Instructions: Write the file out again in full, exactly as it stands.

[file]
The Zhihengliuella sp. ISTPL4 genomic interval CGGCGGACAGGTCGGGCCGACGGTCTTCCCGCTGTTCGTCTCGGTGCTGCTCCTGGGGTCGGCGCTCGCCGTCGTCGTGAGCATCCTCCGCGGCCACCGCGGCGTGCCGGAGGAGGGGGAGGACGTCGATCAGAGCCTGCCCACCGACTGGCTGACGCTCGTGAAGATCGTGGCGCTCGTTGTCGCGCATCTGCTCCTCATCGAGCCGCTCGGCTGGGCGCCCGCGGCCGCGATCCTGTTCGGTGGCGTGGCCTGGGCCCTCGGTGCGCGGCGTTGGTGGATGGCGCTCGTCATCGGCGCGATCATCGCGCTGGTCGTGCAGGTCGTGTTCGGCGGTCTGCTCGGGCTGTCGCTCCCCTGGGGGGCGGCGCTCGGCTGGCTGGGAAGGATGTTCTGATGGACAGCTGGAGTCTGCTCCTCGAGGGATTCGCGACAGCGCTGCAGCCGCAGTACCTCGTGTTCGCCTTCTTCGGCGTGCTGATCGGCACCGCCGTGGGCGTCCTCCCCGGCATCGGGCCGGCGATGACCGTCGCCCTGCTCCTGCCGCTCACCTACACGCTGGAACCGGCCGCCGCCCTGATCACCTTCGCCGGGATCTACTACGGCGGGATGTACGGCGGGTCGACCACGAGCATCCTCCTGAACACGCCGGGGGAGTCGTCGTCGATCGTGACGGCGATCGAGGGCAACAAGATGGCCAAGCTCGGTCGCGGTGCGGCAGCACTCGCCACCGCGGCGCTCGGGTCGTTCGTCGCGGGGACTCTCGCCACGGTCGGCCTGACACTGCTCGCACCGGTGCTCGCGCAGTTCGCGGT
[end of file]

The Zhihengliuella sp. ISTPL4 genomic interval CGGCGGACAGGTCGGGCCGACGGTCTTCCCGCTGTTCGTCTCGGTGCTGCTCCTGGGGTCGGCGCTCGCCGTCGTCGTGAGCATCCTCCGCGGCCACCGCGGCGTGCCGGAGGAGGGGGAGGACGTCGATCAGAGCCTGCCCACCGACTGGCTGACGCTCGTGAAGATCGTGGCGCTCGTTGTCGCGCATCTGCTCCTCATCGAGCCGCTCGGCTGGGCGCCCGCGGCCGCGATCCTGTTCGGTGGCGTGGCCTGGGCCCTCGGTGCGCGGCGTTGGTGGATGGCGCTCGTCATCGGCGCGATCATCGCGCTGGTCGTGCAGGTCGTGTTCGGCGGTCTGCTCGGGCTGTCGCTCCCCTGGGGGGCGGCGCTCGGCTGGCTGGGAAGGATGTTCTGATGGACAGCTGGAGTCTGCTCCTCGAGGGATTCGCGACAGCGCTGCAGCCGCAGTACCTCGTGTTCGCCTTCTTCGGCGTGCTGATCGGCACCGCCGTGGGCGTCCTCCCCGGCATCGGGCCGGCGATGACCGTCGCCCTGCTCCTGCCGCTCACCTACACGCTGGAACCGGCCGCCGCCCTGATCACCTTCGCCGGGATCTACTACGGCGGGATGTACGGCGGGTCGACCACGAGCATCCTCCTGAACACGCCGGGGGAGTCGTCGTCGATCGTGACGGCGATCGAGGGCAACAAGATGGCCAAGCTCGGTCGCGGTGCGGCAGCACTCGCCACCGCGGCGCTCGGGTCGTTCGTCGCGGGGACTCTCGCCACGGTCGGCCTGACACTGCTCGCACCGGTGCTCGCGCAGTTCGCGGT